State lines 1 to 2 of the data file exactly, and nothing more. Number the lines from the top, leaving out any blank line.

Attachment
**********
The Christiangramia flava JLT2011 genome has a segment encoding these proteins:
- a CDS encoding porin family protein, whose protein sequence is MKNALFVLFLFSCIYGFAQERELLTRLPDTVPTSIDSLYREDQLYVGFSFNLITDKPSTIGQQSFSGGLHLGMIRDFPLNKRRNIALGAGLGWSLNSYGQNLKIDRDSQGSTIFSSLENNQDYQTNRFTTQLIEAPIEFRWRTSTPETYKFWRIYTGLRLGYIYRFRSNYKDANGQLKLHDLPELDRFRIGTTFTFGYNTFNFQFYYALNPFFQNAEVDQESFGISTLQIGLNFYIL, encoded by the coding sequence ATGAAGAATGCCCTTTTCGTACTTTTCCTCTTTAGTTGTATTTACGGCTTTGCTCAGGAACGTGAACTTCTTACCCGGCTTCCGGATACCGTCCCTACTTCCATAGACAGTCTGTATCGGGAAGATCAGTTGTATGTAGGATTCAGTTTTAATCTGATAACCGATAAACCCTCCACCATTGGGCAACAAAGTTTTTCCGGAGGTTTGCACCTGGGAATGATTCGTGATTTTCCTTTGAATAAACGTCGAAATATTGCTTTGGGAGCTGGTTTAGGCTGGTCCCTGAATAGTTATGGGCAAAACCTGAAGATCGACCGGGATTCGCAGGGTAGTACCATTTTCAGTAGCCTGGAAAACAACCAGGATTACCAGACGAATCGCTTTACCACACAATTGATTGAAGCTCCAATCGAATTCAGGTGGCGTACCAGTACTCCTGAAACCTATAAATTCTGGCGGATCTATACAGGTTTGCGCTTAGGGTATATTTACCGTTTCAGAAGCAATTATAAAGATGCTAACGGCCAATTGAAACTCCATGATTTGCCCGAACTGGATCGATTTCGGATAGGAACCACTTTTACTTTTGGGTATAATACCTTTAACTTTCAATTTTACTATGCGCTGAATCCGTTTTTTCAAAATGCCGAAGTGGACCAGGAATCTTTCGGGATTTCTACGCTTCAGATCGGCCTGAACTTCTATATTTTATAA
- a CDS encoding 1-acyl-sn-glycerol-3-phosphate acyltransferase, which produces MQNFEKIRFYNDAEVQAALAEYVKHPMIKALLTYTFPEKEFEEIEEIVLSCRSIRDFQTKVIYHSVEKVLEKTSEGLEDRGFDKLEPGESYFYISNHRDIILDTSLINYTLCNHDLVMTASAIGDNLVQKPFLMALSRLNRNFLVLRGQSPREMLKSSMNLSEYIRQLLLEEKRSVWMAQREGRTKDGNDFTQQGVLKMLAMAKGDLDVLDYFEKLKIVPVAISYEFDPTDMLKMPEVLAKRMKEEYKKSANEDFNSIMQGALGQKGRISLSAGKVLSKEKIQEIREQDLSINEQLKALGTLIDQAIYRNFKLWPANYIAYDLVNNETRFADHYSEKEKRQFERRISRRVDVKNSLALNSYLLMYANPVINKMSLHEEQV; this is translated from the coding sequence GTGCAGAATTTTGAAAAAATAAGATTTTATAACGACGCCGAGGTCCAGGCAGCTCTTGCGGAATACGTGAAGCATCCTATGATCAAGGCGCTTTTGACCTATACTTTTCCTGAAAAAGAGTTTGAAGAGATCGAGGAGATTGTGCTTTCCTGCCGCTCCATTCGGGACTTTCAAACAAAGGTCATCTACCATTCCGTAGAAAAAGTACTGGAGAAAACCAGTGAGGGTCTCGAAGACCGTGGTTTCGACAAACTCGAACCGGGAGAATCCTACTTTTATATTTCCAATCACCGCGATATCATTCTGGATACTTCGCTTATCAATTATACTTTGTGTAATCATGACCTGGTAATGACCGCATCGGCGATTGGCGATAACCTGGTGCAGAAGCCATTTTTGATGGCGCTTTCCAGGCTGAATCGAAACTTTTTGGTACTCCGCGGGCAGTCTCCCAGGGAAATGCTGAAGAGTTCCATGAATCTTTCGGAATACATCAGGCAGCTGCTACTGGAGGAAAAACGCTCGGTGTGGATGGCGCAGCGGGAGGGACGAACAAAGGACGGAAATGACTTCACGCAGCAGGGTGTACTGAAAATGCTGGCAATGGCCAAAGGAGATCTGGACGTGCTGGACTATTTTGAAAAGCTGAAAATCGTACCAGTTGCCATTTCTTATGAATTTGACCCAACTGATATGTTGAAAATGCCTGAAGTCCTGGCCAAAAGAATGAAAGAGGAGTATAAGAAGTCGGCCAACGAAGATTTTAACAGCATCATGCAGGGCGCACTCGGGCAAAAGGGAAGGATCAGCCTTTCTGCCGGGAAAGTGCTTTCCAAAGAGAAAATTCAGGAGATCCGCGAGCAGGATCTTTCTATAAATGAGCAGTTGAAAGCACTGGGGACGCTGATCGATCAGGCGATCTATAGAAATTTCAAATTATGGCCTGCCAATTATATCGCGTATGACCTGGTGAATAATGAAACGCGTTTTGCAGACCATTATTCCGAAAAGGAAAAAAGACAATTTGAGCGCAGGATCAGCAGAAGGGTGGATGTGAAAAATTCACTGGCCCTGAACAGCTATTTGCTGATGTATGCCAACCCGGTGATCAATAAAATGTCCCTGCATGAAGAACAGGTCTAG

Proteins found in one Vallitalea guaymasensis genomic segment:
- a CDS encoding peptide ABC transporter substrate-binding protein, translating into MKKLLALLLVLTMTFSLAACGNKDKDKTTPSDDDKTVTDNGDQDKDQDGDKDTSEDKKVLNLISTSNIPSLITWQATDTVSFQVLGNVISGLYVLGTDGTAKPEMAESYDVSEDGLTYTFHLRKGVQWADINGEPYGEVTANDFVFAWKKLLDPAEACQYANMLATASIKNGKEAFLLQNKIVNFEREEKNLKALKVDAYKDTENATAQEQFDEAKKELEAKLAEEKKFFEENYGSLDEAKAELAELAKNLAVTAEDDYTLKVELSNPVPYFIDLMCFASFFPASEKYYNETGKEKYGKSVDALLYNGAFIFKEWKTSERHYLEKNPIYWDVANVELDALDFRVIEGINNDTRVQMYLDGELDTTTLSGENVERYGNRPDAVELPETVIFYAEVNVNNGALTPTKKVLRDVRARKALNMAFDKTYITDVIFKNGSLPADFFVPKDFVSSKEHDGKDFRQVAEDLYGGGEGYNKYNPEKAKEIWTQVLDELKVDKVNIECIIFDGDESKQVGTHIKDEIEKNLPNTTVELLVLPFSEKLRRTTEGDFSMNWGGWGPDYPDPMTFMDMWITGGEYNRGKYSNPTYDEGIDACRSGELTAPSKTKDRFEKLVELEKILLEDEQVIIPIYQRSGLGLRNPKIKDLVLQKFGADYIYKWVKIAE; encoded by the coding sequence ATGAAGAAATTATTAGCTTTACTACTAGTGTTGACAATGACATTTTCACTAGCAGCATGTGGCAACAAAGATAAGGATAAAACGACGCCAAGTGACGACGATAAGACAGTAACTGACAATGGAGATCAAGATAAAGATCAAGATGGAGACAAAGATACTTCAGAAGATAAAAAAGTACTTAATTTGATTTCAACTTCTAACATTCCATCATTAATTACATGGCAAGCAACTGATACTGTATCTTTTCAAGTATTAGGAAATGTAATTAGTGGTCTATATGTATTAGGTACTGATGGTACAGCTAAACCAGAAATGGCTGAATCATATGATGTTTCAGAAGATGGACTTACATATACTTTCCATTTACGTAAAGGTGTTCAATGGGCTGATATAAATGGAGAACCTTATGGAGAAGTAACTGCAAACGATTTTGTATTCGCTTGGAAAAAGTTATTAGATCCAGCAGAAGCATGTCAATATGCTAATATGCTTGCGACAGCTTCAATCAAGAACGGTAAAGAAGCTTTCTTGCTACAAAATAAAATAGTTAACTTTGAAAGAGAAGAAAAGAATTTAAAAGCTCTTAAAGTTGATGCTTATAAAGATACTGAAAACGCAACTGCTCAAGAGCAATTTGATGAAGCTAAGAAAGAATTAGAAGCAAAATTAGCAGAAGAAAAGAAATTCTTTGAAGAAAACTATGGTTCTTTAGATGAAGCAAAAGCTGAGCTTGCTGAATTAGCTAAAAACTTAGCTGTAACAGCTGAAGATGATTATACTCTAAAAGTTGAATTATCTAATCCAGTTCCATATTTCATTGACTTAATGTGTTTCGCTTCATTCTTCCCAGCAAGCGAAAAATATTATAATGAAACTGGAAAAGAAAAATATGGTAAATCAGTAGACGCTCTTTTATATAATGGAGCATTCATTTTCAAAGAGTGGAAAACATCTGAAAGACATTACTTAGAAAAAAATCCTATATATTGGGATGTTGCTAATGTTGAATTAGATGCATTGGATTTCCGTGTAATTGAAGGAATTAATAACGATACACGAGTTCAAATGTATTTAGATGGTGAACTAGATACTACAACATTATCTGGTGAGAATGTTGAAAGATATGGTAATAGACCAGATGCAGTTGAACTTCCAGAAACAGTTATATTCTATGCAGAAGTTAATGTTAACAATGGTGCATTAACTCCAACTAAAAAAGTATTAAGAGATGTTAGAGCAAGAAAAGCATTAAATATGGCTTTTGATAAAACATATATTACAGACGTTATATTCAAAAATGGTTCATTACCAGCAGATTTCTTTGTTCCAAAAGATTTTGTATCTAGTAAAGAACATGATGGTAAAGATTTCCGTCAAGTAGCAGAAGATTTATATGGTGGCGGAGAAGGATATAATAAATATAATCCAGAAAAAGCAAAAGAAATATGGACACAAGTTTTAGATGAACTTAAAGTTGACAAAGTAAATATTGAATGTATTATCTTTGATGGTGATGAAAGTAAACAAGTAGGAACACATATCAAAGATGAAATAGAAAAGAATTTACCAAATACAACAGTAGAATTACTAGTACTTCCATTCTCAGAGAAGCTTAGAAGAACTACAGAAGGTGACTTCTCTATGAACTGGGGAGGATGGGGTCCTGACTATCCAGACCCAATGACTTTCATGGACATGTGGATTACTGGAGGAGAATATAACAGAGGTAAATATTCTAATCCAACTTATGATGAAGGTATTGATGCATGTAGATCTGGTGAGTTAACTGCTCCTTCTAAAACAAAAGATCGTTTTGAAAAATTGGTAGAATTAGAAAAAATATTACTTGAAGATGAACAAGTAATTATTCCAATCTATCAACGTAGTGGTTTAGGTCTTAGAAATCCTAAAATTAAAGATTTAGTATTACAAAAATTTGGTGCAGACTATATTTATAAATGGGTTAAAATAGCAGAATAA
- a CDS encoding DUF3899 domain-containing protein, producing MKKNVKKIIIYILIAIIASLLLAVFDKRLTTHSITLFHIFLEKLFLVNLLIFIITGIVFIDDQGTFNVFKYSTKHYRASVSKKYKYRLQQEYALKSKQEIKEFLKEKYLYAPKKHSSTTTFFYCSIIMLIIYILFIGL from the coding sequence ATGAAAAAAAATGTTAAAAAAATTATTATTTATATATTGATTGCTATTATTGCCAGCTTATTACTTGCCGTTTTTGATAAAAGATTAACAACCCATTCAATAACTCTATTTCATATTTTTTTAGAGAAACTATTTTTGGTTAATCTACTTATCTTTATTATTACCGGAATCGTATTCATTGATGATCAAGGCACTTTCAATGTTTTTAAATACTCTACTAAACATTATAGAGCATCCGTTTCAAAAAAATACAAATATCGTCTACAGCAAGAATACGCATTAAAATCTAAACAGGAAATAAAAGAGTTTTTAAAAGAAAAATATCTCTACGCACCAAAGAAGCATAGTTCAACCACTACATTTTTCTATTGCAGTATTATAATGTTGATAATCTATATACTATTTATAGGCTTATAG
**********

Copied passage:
The Christiangramia flava JLT2011 genome has a segment encoding these proteins:
- a CDS encoding porin family protein, whose protein sequence is MKNALFVLFLFSCIYGFAQERELLTRLPDTVPTSIDSLYREDQLYVGFSFNLITDKPSTIGQQSFSGGLHLGMIRDFPLNKRRNIALGAGLGWSLNSYGQNLKIDRDSQGSTIFSSLENNQDYQTNRFTTQLIEAPIEFRWRTSTPETYKFWRIYTGLRLGYIYRFRSNYKDANGQLKLHDLPELDRFRIGTTFTFGYNTFNFQFYYALNPFFQNAEVDQESFGISTLQIGLNFYIL, encoded by the coding sequence ATGAAGAATGCCCTTTTCGTACTTTTCCTCTTTAGTTGTATTTACGGCTTTGCTCAGGAACGTGAACTTCTTACCCGGCTTCCGGATACCGTCCCTACTTCCATAGACAGTCTGTATCGGGAAGATCAGTTGTATGTAGGATTCAGTTTTAATCTGATAACCGATAAACCCTCCACCATTGGGCAACAAAGTTTTTCCGGAGGTTTGCACCTGGGAATGATTCGTGATTTTCCTTTGAATAAACGTCGAAATATTGCTTTGGGAGCTGGTTTAGGCTGGTCCCTGAATAGTTATGGGCAAAACCTGAAGATCGACCGGGATTCGCAGGGTAGTACCATTTTCAGTAGCCTGGAAAACAACCAGGATTACCAGACGAATCGCTTTACCACACAATTGATTGAAGCTCCAATCGAATTCAGGTGGCGTACCAGTACTCCTGAAACCTATAAATTCTGGCGGATCTATACAGGTTTGCGCTTAGGGTATATTTACCGTTTCAGAAGCAATTATAAAGATGCTAACGGCCAATTGAAACTCCATGATTTGCCCGAACTGGATCGATTTCGGATAGGAACCACTTTTACTTTTGGGTATAATACCTTTAACTTTCAATTTTACTATGCGCTGAATCCGTTTTTTCAAAATGCCGAAGTGGACCAGGAATCTTTCGGGATTTCTACGCTTCAGATCGGCCTGAACTTCTATATTTTATAA